12 Weeks

Hello, I am wanting to get Biza into some search and rescue training but am unsure on how to start. Do your methods work with puppies? I know that it will take more time a patience as he is younger but I think we would do extremely well. Is there any equipment I should get to encourage him more?

Thanks

Caitlin Crittenden
Caitlin Crittenden
Dog Trainer
423 Dog owners recommended

Hello Stella, Starting training while a dog is still very young is actually ideal. It will take a lot of patience but your main goals are to teach your puppy the concept of something existing when it's out of sight (like you being in the room even if he can't see you), how to use his nose to find something, basic commands, and socialization around the things he will need to encounter later (people, dogs, outdoor objects like logs, critters, and different environments. The Right Track method and the Air Detection methods would be good to practice, the second method may be too hard right now. When you do the Air Detection method, start by simply playing an easy game of hide n seek - where you pup sees you go hide at first. Once he has learned the concept of the game, make it gradually harder - hiding when he isn't looking but sticking out, ect... Best of luck training, Caitlin Crittenden

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Question
Rapunzel
German Shepherd/Pitbull
7 Months
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Question
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Rapunzel
German Shepherd/Pitbull
7 Months

I’m a service dog trainer and have Rap who is too high strung to be a service dog. She had excellent agility and high intelligence which I feel would make her perfect for search and rescue. Do u have a group I could donate her to? They would have to pay travel expenses but would be getting a great dog.

Caitlin Crittenden
Caitlin Crittenden
Dog Trainer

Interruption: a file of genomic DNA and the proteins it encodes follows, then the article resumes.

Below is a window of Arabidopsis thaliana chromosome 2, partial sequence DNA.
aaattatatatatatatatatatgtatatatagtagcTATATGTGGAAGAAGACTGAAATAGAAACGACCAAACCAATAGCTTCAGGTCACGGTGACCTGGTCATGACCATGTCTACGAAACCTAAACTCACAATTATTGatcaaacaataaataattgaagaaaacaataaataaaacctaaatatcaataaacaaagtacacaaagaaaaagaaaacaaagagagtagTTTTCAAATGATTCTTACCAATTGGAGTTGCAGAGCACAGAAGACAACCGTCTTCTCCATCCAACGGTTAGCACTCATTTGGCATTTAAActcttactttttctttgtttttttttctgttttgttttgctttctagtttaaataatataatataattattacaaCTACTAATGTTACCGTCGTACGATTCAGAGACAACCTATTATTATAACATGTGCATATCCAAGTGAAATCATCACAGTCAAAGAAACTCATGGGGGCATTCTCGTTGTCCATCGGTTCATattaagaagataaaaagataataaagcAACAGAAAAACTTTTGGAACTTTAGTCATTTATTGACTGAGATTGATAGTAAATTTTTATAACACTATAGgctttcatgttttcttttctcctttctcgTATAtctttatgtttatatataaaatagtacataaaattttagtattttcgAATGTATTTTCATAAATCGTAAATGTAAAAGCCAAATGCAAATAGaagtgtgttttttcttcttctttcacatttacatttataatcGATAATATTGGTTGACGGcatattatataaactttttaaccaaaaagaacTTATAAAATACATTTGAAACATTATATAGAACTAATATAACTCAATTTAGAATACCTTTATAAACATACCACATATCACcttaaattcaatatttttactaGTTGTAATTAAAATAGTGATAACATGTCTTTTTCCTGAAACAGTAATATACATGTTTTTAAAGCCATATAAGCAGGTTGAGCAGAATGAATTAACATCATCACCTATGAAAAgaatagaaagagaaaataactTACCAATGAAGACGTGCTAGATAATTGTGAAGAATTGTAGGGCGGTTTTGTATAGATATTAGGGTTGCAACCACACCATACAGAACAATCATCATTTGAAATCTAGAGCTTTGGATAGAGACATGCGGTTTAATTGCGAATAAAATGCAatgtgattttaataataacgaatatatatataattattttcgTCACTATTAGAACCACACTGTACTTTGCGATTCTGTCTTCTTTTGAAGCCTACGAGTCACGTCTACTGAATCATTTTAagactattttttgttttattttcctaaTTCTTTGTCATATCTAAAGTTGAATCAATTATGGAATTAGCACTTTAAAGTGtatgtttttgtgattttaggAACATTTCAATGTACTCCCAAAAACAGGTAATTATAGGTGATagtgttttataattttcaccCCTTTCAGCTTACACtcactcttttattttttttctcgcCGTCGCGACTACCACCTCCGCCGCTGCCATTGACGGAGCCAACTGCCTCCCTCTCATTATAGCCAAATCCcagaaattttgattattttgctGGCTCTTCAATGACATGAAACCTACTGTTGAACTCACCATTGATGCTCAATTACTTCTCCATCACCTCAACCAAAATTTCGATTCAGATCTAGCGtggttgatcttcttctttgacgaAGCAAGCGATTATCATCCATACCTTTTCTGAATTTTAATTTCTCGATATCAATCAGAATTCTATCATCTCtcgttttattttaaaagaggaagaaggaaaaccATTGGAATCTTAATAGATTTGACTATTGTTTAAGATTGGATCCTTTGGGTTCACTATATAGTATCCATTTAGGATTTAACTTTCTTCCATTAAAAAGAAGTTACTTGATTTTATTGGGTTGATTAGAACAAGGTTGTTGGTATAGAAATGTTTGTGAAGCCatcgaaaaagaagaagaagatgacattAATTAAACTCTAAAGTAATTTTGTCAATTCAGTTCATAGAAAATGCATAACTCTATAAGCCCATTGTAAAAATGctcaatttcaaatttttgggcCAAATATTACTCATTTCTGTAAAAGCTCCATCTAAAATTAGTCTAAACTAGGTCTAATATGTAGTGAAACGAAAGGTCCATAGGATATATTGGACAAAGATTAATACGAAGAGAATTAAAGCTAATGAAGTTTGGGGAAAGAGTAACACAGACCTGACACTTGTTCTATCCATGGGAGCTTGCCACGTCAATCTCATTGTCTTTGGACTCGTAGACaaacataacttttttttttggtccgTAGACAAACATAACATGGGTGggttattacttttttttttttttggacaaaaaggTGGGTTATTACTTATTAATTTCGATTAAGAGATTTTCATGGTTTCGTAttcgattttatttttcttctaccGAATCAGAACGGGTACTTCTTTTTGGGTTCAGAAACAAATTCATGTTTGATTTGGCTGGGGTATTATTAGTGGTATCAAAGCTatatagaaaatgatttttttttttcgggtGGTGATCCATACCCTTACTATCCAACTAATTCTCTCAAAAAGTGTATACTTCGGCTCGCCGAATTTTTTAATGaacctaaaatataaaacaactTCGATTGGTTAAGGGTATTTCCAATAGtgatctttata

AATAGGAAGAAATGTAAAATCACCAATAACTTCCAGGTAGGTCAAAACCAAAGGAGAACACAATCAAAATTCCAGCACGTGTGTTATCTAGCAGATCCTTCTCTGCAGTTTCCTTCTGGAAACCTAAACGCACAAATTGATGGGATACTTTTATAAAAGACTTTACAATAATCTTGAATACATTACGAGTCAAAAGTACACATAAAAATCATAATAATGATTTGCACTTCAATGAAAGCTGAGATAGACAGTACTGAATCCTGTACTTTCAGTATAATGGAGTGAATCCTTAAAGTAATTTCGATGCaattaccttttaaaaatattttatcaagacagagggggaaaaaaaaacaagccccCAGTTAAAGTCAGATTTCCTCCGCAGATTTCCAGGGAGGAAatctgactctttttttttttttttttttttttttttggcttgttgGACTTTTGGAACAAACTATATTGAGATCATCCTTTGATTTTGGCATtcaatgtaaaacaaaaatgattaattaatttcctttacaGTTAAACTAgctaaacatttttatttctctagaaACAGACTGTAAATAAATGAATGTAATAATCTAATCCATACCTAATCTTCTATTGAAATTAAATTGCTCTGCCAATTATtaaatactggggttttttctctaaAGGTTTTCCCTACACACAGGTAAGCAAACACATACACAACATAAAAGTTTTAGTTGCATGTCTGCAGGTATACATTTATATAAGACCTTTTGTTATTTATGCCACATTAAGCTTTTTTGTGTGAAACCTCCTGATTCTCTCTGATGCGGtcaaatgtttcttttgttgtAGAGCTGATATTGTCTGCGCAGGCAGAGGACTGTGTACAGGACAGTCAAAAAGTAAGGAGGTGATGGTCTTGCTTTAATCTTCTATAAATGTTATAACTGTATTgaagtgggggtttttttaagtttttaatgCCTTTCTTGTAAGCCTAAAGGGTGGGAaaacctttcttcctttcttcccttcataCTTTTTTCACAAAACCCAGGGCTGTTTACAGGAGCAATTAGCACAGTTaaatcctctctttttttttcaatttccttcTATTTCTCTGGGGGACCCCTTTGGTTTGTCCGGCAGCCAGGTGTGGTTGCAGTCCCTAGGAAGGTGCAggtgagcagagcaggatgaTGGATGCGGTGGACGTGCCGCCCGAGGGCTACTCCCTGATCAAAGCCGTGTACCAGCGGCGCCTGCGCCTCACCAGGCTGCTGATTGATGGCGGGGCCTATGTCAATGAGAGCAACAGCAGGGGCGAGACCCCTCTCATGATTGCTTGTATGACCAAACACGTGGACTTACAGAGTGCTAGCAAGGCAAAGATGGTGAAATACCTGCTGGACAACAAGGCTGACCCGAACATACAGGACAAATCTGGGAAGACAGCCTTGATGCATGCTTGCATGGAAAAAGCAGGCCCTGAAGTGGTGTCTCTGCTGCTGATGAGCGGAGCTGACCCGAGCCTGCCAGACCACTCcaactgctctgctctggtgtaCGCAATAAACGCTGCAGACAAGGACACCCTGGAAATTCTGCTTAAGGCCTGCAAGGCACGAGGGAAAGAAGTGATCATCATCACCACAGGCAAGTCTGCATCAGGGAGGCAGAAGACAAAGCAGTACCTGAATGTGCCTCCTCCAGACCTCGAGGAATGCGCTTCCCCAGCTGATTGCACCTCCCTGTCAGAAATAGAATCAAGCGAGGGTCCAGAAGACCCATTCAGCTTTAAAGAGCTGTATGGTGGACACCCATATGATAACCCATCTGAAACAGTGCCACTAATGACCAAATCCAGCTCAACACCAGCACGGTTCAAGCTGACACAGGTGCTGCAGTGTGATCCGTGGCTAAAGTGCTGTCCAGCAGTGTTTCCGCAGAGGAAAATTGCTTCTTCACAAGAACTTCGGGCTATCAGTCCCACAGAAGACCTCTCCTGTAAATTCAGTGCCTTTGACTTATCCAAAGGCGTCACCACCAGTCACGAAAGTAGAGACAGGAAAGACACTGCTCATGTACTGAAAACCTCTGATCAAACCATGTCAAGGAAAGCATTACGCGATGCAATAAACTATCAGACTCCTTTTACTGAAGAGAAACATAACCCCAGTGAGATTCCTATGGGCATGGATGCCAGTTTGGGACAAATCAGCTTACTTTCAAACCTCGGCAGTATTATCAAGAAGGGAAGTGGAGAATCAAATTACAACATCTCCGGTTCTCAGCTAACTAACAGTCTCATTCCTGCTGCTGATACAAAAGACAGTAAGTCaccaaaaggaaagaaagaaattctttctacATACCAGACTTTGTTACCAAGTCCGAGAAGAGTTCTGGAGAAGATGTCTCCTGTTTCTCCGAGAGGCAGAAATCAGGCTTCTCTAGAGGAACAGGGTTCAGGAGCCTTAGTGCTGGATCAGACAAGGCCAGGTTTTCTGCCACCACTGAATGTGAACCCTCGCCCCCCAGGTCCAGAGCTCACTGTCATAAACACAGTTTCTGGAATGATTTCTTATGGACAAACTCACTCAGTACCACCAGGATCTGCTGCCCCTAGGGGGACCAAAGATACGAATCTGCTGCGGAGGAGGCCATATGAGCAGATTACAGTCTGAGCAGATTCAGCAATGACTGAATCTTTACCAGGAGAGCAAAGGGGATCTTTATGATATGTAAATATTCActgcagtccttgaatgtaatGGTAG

423 Dog owners recommended

Hello Amber, I am not specifically affiliated with any one group I could recommend but if you truly feel based on your training experience that she is a good candidate and she has already had some great socialization, manners, and obedience work put into her, I would reach out to SARIUS and see if there is an individual there who knows of someone in need: http://www.sardogsus.org/ I would also follow groups on Instagram and Facebook with individuals who owner train their own dogs and see if there is an individual or group within driving distance of you interested in homing her for that work. Best of luck training, Caitlin Crittenden

From the picture it looks like you have yourself a Mal. We use this breed in USCBP mainly just due to their desire to go from zero to 90 in 3 seconds and then stop on a dime. They are definitely the most hsrd working, enthusiastic breed.

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Training Success Stories

Success
henry
Mix
2 Years

One day I was walking my dog. I fell and got a concussion. My dog, Henry howled and barked until 2 hunters came and found Henry and I. I will never be more grateful!

5 months, 1 week ago
Book me a walkiee?
Pweeeze!
Sketch of smiling australian shepherd